Forum - Banjo Ben Clark

Setting up an Iida 5 string

Got my old Washburn set up best I could and sounding better. Next project.

Followed all of Ben`s vids on setup with Steve Huber on my 76 Iida I just bought. Sound is good, got new strings on, head set for tension. Action is set to what Steve said strings should be away from fret board. Find the playability to be good.

Here is the problem that I find weird. I have a buzz off the 1st string, but only on the upstroke, not down. It’s also not the metal pick as I’ve tried it with the plastic thumb pick and it does it as well. Buzz on the upstroke is there weather the string is open or fretted. ??? Don’t want to adjust rod anymore (for now) as it seems like it probably is something else.

Leaving the back off for now as I’m looking to put a new head and bridge on. Has a clear head on now and Grover bridge.

Also wondering if nut needs replacing as on my 3rd string, while in tune…open or 12th fret, when I fret the second fret, I get an A #. Sounds weird. Had same on washburn until I set it up. ???

check for a high fret with a straight edge.

I understand what you are saying, however, with a banjo’s neck having to be curved…unless one is really high, say in the middle…not sure how I find it. Not seeing anything though

I’m also not sure, but today I think it’s coming from the back end…like, if I hold bridge, seems to be less. Possible tail piece is not set right?

When you say ‘rod’ do you mean the truss rod or the co-ordinator rod?

Could be that the action is just too low. 1/8 inch at the 12th fret is pretty normal for a banjo.

Also, does it sound like fret buzz or something else? Have you checked all the hooks and nuts and the tuners?

For your tuning problem, do you know how to set intonation?

Co-ordinator rod. Action was way too high, got it done to the 1/8" at the last two frets as Steve Huber suggested.

Sorry, I wouldn’t know the difference from a fret buzz or something else. I just hear the buzz. Maybe I should take the action up just a bit. I have read and watched vids where it says a set up takes awhile to take hold…ie banjo rim needs to adjust to the adjustment…that’s why I’m just leaving back off and playing it. One post I read said it can take up to a week for adjustments to settle.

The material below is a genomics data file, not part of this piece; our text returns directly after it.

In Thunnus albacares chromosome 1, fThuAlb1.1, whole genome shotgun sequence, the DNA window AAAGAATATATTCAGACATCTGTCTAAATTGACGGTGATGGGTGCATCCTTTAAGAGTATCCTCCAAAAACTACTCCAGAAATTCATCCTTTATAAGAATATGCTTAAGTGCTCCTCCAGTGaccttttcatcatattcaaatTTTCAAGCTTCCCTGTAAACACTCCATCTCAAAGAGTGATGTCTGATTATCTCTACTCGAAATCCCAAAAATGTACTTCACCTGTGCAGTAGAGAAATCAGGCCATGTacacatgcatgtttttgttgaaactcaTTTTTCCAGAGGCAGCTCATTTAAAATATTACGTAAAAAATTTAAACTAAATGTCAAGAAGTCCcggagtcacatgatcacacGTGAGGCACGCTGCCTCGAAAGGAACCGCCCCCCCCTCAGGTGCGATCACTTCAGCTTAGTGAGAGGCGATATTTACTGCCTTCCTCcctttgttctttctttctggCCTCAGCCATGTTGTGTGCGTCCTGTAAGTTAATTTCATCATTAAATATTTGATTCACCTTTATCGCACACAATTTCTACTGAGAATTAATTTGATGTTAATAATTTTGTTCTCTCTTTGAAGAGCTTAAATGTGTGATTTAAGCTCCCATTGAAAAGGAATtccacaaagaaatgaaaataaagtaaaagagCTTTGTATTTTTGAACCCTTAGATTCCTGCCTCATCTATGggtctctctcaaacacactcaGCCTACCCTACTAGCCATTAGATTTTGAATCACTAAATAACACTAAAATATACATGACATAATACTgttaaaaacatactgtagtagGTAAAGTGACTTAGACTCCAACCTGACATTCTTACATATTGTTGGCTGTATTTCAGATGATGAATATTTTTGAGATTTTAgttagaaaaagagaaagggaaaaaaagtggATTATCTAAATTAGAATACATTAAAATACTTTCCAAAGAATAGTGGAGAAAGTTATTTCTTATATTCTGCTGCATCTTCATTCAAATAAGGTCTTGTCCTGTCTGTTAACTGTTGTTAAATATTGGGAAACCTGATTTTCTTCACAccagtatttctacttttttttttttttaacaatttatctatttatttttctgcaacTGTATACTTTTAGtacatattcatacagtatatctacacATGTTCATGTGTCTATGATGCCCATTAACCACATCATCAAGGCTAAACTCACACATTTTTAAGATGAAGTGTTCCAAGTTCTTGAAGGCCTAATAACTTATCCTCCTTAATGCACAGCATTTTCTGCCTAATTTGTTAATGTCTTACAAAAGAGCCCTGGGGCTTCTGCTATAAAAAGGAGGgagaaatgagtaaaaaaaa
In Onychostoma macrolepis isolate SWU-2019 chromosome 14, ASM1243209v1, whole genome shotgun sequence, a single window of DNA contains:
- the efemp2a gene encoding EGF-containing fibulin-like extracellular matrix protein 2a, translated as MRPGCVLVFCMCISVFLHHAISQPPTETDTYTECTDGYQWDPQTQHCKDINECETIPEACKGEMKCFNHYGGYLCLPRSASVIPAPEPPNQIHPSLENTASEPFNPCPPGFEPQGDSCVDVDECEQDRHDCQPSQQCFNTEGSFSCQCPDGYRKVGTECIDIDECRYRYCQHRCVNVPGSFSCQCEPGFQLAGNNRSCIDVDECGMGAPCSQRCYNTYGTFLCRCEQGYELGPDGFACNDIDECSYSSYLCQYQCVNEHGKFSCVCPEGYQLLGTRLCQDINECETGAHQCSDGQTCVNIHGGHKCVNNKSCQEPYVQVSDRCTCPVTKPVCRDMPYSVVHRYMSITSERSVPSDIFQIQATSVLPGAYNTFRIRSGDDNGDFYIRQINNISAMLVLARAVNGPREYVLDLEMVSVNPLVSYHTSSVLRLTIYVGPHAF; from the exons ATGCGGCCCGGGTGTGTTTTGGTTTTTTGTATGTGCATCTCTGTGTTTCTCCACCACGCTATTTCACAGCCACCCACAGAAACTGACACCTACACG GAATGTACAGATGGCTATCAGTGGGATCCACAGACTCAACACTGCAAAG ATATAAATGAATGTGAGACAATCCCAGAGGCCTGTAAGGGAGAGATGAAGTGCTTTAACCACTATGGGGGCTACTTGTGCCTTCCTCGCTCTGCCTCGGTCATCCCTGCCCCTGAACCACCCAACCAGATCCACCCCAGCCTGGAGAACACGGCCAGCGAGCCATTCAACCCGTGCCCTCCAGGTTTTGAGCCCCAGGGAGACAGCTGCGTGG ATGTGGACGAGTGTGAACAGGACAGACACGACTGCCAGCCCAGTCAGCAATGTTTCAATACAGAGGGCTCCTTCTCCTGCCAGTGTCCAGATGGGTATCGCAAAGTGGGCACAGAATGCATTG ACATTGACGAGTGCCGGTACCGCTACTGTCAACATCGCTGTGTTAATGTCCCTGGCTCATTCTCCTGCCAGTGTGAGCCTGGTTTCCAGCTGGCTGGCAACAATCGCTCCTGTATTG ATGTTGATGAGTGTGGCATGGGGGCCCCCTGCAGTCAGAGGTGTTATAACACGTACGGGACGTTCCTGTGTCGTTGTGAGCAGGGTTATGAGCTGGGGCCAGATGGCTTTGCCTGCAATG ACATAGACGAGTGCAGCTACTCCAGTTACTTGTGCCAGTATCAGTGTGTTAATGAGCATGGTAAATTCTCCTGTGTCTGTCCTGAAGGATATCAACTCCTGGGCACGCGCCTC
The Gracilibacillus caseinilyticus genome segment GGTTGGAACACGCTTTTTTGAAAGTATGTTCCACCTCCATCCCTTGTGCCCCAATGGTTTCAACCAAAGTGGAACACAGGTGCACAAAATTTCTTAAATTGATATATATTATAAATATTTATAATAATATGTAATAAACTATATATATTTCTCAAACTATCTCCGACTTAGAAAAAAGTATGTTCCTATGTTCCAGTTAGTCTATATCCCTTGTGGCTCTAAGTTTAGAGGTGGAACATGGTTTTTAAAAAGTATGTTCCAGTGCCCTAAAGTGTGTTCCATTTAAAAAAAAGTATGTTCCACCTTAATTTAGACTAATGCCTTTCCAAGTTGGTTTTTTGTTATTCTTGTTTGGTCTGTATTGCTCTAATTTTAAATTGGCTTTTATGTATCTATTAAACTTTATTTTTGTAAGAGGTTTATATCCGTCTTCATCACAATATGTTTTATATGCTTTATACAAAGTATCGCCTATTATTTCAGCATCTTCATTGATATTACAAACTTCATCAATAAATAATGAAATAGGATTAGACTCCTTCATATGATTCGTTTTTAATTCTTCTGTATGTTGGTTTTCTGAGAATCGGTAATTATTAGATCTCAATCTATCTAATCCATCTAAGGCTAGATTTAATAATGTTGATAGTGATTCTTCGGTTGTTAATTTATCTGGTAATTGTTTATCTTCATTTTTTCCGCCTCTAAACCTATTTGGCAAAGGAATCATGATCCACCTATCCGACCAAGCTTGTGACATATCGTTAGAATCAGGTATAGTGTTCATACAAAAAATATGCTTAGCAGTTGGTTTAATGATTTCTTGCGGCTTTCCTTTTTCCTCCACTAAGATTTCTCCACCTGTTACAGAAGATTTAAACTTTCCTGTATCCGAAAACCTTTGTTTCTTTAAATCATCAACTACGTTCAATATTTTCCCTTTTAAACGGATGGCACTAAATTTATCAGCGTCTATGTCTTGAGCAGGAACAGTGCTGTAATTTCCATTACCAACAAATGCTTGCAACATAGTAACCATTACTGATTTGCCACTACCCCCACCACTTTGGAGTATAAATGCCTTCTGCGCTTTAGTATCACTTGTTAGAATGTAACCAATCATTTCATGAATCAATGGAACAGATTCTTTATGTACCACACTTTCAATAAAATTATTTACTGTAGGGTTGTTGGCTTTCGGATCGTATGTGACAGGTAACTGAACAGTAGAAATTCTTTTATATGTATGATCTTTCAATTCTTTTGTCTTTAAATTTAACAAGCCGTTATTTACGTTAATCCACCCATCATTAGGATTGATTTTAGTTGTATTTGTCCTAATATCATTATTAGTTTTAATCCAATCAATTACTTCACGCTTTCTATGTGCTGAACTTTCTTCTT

Yes I know about how to set intonation with the bridge placing. All is fine except that one string…that’s why I’m wondering if it’s the nut…after all banjo is almost 40 years old. Might be something else…I am an amateur. I am going to T.O. next week, I’m going to pick up new head and bridge…we’ll see.

Well your tuning problem is strange. I am pretty sure it’s not the nut as that would affect all the notes, not just a single one at the second fret. Did you try changing the string? (though even that doesn’t seem like it could be the problem).

If you tune so that 3rd string, second fret is tuned to A, are all the other notes on the string then out of tune?

When you adjusted the co-ord rods, did you check that you didn’t put the rim out of round? I know that in the Steve Huber video, he suggests adjusting the action like this but most of what I have heard is that this is not really the recommended method for if you crank the rods too much, you can start to egg the rim.

You can also adjust the action by getting a taller or shorter bridge, shimming the neck where it meets the pot and with the truss rod.

Of these, the truss rod adjust, like co-ord rod adjusts, are not recommended but I do the the truss rod adjust whenever I want to fine tune my action. Though like the co-ord adjust, we’re talking very small moves here, about a one-eighth turn max either way.

Check that all the nuts are tight, including the one holding the tailpiece. Also, if your tailpiece has moving parts (like a cover) I would check to see that everything is tight there too. And like I said, check the tuners. Make sure the posts are tight and the knobs are tight as well.

I put a whole set of new strings on. Yes the tuning is out on all fretted notes on that string. That’s why I was guessing maybe the groove in the nut is worn more?

Don’t know if I put it out of round. Going to back it off a bit as you suggest a little at a time. Truss rod I’m scared of and have not touched.

Thanks for the help. It’s a learning curve for me.

Well it sounds like your tuning problem is in the nut.